Whistleblower advocates have welcomed the federal government's "first steps" to fixing patchwork laws that protect those who come forward but are eager to see more done in the coming months.
It comes as Labor has made good on its promise to legislate a federal ICAC before Christmas with the bill passing both houses this week.
The Albanese government introduced tweaks to the public interest disclosure scheme on Wednesday, which it expects will be passed and in effect by the time its federal watchdog is operational in mid-2023.
The laws have been heavily criticised for being overly complex, containing loopholes, and being limited in offering support to those coming forward.
Attorney-General Mark Dreyfus, who first introduced the scheme a decade ago before being relegated to opposition, said the first tranche of tweaks were "long overdue" but would provide immediate improvements.
The amendments include adding a positive duty to protect whistleblowers on principal officers along with additional training, expanding the definition of detriment to whistleblowers, and improving the process of allocating investigators following disclosures.
The next major step - a more extensive look at redrafting the laws - will occur next year to address the scheme's "underlying complexity".
Consultations will also begin to determine whether there is a need to establish a whistleblower protection authority or commissioner.
But legal and integrity experts say there is still a long way to go before the laws properly protect those shedding light on wrongdoing.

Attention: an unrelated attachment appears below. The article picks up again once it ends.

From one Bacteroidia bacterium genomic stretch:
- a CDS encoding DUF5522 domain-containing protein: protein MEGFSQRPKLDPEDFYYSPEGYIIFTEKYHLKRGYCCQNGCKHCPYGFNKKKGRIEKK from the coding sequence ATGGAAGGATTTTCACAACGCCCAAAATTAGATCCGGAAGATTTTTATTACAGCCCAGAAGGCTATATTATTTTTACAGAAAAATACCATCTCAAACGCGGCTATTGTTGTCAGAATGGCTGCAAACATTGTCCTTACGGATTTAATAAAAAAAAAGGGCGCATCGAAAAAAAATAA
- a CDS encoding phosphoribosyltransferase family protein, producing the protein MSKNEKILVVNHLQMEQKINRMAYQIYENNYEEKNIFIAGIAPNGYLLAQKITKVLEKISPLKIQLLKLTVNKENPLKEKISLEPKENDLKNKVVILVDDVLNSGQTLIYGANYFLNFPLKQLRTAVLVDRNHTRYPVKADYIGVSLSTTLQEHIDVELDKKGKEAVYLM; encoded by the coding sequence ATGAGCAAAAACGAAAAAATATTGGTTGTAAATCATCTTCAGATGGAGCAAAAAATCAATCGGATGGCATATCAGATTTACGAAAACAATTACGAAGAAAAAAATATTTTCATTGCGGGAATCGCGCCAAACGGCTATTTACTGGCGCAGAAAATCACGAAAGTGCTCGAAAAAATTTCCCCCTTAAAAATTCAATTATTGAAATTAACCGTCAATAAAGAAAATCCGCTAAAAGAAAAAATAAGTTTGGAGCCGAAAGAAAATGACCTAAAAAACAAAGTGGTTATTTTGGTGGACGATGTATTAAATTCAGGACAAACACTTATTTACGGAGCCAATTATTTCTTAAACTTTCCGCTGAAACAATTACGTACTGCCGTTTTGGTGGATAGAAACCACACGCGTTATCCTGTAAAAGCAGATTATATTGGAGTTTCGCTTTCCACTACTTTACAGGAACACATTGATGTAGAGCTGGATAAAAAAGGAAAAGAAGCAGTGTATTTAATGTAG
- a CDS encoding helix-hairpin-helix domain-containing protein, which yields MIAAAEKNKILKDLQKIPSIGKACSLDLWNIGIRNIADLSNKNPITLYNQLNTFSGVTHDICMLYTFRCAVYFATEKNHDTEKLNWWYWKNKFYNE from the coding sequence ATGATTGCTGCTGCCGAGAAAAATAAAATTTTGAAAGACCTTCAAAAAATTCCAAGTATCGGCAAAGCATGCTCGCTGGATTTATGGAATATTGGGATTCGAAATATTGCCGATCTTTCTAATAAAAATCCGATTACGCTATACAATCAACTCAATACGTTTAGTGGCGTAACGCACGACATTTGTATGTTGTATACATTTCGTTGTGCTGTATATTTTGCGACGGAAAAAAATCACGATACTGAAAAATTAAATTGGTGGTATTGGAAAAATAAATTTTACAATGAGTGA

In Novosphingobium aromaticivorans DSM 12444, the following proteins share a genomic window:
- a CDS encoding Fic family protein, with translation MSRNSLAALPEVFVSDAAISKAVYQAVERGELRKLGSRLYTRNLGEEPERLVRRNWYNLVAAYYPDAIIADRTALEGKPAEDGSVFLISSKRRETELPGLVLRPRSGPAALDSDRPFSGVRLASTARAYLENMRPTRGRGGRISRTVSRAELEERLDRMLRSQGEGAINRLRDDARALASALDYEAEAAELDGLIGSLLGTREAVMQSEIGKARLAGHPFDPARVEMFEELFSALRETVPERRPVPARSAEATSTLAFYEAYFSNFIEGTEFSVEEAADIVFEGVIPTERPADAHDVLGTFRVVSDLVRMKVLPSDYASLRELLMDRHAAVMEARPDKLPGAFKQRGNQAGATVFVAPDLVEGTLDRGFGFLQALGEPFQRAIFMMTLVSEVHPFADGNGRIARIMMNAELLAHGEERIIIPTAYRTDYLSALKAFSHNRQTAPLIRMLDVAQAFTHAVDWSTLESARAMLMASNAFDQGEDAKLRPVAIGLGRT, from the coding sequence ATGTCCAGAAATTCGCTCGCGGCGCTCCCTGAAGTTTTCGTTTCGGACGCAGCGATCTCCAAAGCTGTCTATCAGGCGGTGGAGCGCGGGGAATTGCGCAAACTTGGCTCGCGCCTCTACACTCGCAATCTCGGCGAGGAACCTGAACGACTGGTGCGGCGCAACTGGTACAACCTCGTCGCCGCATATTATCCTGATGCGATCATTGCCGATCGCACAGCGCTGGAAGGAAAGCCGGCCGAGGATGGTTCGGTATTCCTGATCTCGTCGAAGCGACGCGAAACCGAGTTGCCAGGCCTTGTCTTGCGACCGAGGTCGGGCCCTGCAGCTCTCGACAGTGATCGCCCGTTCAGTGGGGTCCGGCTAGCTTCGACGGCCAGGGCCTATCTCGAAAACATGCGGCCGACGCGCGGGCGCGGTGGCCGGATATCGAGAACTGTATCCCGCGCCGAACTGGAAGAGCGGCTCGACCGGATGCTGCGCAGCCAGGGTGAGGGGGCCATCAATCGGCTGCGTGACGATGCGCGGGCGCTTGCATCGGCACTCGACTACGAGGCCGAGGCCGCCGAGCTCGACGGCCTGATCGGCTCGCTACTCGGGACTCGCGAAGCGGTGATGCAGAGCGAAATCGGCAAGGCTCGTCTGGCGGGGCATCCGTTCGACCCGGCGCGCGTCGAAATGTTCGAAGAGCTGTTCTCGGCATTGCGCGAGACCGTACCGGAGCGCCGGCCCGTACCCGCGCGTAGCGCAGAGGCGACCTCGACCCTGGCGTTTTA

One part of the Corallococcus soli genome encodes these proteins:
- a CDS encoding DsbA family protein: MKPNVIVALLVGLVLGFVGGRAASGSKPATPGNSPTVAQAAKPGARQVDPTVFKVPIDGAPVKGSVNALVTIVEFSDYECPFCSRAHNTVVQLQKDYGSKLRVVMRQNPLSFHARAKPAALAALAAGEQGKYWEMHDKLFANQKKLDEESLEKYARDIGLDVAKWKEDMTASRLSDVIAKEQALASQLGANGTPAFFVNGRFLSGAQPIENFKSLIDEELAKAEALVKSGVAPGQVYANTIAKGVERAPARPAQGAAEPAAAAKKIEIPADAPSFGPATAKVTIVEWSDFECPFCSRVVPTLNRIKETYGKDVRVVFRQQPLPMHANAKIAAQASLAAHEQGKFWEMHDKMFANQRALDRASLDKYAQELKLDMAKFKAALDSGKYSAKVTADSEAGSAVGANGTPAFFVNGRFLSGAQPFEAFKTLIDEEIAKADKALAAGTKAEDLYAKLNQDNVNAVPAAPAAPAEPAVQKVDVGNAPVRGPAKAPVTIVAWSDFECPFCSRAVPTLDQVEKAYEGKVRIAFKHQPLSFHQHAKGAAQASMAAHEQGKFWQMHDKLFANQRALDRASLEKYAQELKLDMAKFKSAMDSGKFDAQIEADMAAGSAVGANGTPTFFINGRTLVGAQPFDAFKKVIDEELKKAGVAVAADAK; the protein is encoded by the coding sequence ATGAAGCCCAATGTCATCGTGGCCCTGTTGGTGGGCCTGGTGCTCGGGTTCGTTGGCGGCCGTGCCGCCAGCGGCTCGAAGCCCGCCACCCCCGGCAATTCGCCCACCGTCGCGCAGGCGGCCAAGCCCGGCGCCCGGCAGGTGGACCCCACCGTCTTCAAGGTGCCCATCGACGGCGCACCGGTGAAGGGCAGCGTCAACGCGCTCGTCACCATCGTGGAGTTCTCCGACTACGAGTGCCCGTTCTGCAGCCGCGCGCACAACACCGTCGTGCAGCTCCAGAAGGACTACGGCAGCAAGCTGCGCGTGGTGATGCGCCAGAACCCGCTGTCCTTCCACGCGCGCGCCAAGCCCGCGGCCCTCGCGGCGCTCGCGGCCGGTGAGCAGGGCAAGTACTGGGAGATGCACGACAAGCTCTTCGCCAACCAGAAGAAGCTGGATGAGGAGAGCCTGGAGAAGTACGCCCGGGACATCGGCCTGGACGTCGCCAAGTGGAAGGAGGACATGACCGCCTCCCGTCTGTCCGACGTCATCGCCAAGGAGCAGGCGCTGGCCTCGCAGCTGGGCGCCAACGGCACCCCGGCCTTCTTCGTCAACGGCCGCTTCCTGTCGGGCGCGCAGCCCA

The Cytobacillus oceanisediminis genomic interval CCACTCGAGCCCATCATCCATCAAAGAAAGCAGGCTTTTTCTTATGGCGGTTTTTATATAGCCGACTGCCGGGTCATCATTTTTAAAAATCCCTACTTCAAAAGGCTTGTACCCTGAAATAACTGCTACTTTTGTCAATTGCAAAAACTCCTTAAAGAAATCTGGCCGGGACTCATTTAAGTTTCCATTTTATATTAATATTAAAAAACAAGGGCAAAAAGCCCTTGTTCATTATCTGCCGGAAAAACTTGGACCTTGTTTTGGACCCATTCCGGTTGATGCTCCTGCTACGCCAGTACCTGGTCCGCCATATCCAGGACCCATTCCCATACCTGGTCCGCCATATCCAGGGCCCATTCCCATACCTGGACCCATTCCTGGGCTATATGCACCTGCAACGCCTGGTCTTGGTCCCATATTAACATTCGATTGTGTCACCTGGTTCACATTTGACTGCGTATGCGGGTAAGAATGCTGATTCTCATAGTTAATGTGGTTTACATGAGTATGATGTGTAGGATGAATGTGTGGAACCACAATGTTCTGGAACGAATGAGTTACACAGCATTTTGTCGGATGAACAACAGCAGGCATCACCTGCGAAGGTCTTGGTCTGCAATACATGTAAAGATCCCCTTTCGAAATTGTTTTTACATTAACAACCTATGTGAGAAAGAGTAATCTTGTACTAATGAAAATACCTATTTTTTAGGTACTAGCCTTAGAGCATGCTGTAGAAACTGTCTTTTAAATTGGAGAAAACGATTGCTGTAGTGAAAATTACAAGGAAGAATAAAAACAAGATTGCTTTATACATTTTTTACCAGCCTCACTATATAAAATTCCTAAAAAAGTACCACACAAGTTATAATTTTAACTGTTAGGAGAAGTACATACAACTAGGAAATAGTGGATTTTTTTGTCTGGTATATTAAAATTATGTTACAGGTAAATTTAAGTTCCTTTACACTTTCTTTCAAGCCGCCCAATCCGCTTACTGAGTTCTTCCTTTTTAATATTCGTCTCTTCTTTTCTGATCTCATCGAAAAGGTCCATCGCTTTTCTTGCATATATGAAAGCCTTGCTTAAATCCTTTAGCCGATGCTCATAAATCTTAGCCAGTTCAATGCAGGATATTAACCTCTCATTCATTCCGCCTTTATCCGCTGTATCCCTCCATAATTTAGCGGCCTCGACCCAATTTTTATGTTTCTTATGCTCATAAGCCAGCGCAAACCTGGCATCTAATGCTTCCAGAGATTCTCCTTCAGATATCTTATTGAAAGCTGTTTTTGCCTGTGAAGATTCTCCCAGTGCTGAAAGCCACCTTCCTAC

Human Rights Law Centre senior lawyer Kieran Pender and integrity expert Professor A J Brown said the changes needed to address the scheme's core issues, as outlined in a report they released last week.
Those areas, which it delivered in a 21-point checklist for both the public and private sector, include clarifying immunities from prosecution, making it easier to access remedies, and enforcing a positive duty on employers to support and protect whistleblowers.
Establishing an oversight body protecting whistleblowers also formed a crucial step, the report outlined.
"The amendments to reform the PID Act are an important first step to better protect and empower Australian whistleblowers," Mr Pender said.
"But they are just that - a first step. These technical changes make administrative improvements but do not deal with fundamental issues."
Mr Dreyfus' proposed amendments would only tick a few of the report's checklist, the authors said.
Indi MP Helen Haines said she would continue to push the government to establish a whistleblower protection body to be up and running by the time its integrity body opens its doors.
"It's clear in Australia that whistleblowers have had a raw deal," Dr Haines said.
"We need to have a safe house for whistleblowers. We need to have better information and education and we need to have the strongest possible protection for whistleblowers.
"Without that, this National Anti-Corruption Commission surely will not be able to do the work we're charging it to do."
Last week, one of the world's leading whistleblower experts described Australia's laws as a "global embarrassment" but added they could be modernised with a few changes.
Tom Devine told The Canberra Times the "devilish details" of the legislation stopped the "outstanding vision" of protecting whistleblowers from becoming a reality.
Military whistleblower David McBride last month also slammed the protections as "useless" after his attempts to use reprisal protections to defend himself against five charges were nullified by a last-minute public interest immunity claim by the Defence Department.
Mr McBride is facing jail time after he leaked classified documents about alleged war crimes committed by Australian defence personnel.
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